Government plans to table a loan bill in Parliament, which, if passed will see students in private colleges accessing education loans like their colleagues in public universities.
Higher Education chief education officer Rose Kalizang’oma said this during a debate organised by Malawi Human Rights Commission (MHRC) in Mzuzu City on Monday.
The debate, which centred on education rights, is part of this year’s World Human Rights Day celebration.
The debate looked into several aspects of education in relation to human rights, but the equitable system of selecting students to public universities discussions took centre stage.
People faulted government for sticking to a system they argued is discriminatory and impinging on people’s rights to education.
One of the panellists, Isaac Cheke Ziba, a coordinator for academic programmes at St John of God, said the equitable system is retrogressive. He said it is not fair for government to bring divisions among its own people by depriving deserving students places in colleges.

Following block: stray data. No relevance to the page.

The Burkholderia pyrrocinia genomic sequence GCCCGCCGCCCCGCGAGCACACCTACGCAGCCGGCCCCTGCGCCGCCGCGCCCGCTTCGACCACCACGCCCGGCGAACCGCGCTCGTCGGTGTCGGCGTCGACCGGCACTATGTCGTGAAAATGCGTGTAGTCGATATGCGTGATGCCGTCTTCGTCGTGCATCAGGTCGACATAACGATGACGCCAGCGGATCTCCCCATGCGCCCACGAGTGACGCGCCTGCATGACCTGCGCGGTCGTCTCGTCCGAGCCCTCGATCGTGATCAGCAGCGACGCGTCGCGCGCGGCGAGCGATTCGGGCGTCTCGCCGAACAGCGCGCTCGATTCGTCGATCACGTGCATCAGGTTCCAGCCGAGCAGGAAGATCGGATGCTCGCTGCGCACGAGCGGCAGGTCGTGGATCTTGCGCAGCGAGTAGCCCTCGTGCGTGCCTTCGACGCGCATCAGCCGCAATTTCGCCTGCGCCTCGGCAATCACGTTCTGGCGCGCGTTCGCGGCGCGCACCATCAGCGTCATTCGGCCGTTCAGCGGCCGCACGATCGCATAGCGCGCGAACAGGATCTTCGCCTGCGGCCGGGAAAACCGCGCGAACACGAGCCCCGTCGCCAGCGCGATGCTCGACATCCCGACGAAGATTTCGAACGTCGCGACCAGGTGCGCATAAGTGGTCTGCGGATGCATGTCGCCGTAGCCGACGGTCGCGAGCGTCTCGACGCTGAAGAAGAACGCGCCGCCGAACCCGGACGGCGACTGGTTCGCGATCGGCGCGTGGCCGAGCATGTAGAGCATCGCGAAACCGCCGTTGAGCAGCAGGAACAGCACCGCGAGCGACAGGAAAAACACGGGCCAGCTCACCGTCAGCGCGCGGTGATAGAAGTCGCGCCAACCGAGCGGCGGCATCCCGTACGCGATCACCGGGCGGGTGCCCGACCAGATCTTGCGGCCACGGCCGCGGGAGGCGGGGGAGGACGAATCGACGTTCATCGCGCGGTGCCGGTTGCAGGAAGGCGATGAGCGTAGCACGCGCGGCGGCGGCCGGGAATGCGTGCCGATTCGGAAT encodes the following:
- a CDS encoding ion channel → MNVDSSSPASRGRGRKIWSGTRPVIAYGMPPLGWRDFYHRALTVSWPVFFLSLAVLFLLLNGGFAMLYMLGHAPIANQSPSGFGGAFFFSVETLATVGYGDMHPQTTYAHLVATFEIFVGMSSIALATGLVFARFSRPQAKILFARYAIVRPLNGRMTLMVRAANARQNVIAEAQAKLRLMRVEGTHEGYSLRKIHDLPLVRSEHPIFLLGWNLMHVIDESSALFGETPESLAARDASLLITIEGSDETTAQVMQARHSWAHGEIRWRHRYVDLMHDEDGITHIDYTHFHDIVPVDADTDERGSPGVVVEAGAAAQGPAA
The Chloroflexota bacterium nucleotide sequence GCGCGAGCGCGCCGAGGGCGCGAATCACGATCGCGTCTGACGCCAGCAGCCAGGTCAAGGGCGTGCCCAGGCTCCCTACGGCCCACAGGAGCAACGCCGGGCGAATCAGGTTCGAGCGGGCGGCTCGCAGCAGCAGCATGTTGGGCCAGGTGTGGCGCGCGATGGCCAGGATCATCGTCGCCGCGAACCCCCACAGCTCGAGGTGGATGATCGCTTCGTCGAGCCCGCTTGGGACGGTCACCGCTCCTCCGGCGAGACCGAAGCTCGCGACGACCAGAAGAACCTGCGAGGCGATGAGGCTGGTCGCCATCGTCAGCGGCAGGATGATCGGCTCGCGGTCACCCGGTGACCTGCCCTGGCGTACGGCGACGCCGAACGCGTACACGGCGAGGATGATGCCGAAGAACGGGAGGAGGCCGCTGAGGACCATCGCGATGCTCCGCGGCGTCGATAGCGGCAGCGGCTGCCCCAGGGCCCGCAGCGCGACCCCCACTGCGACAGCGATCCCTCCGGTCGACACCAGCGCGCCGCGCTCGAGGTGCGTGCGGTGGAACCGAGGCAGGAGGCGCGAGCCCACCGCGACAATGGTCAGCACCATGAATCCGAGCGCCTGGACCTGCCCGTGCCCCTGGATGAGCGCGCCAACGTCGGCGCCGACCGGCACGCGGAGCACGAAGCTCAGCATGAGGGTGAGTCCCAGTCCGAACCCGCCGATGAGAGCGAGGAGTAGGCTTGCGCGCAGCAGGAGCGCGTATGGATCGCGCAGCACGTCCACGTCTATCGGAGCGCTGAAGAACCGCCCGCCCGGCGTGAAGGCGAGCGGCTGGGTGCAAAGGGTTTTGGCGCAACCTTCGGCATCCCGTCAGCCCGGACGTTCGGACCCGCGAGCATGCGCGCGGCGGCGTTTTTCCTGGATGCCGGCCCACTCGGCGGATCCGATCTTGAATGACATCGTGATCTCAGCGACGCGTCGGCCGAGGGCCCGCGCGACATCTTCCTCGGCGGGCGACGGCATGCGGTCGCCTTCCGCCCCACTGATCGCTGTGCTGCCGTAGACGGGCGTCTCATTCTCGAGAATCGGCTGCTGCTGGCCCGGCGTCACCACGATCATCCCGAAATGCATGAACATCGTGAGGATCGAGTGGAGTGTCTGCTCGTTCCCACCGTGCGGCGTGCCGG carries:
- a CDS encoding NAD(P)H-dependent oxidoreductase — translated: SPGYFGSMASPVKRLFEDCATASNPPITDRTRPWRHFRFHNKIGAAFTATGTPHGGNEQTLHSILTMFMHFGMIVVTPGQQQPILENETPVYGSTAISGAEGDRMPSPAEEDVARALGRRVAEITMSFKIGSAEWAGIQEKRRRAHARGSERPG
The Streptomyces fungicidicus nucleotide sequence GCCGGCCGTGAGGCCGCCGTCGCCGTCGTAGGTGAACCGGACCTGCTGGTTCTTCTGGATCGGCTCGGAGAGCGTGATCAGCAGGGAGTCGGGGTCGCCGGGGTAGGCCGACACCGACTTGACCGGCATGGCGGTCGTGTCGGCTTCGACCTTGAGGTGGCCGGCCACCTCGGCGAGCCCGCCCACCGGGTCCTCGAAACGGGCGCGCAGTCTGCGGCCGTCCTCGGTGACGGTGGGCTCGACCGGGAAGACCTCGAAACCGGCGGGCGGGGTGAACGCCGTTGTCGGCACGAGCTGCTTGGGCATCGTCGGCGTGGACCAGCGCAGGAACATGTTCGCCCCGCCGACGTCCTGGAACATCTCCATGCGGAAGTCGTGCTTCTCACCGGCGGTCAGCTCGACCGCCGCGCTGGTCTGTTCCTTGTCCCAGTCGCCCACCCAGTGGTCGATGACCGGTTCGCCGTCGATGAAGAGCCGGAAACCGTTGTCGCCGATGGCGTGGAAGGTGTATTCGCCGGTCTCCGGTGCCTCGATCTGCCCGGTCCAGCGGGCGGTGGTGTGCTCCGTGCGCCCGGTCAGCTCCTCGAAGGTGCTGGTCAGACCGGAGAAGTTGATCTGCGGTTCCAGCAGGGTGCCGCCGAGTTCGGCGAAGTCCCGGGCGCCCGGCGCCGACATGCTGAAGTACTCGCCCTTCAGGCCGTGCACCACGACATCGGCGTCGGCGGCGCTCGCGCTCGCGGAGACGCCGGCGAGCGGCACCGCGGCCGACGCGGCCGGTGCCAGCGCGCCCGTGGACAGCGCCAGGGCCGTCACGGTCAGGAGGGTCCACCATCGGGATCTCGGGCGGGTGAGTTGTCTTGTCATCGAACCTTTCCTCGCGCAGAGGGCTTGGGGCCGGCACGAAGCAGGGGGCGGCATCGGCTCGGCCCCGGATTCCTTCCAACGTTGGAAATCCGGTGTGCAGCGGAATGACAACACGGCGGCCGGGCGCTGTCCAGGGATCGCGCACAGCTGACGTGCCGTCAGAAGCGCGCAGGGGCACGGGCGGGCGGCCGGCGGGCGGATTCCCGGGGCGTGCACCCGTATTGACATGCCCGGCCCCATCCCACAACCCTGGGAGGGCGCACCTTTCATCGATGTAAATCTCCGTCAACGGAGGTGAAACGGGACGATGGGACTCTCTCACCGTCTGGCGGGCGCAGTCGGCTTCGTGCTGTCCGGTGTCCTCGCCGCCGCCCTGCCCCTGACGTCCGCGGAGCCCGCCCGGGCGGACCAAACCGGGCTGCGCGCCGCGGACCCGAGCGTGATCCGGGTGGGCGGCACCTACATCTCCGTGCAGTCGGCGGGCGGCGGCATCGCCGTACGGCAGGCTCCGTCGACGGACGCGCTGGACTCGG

Ziba called on government to consider partnering with private institutions to accommodate government sponsored students.
However, Kalizang’oma said government has already worked on a loan bill that will support needy students in private colleges with loans and the bill has already been to the Legal Affairs Committee of Parliament.
Kalizang’oma said research found that 91 percent of students who go to public universities are from well to do families, went to good secondary schools and can manage to pay fees. She said only seven percent are needy.
She said in the 2013-17 Education Sector Implementation Plan government wants 30 percent of students selected to public universities to be from community day secondary schools and the students will have to undergo bridging courses to adapt to college.
MHRC commissioner Benedicto Kondowe warned government against implementing decisions that it is not sure will work to the advantage of the country.
He said to have the loan facility in private colleges entails putting in place an effective recovery system otherwise resources may go down the drain as is the case with public universities.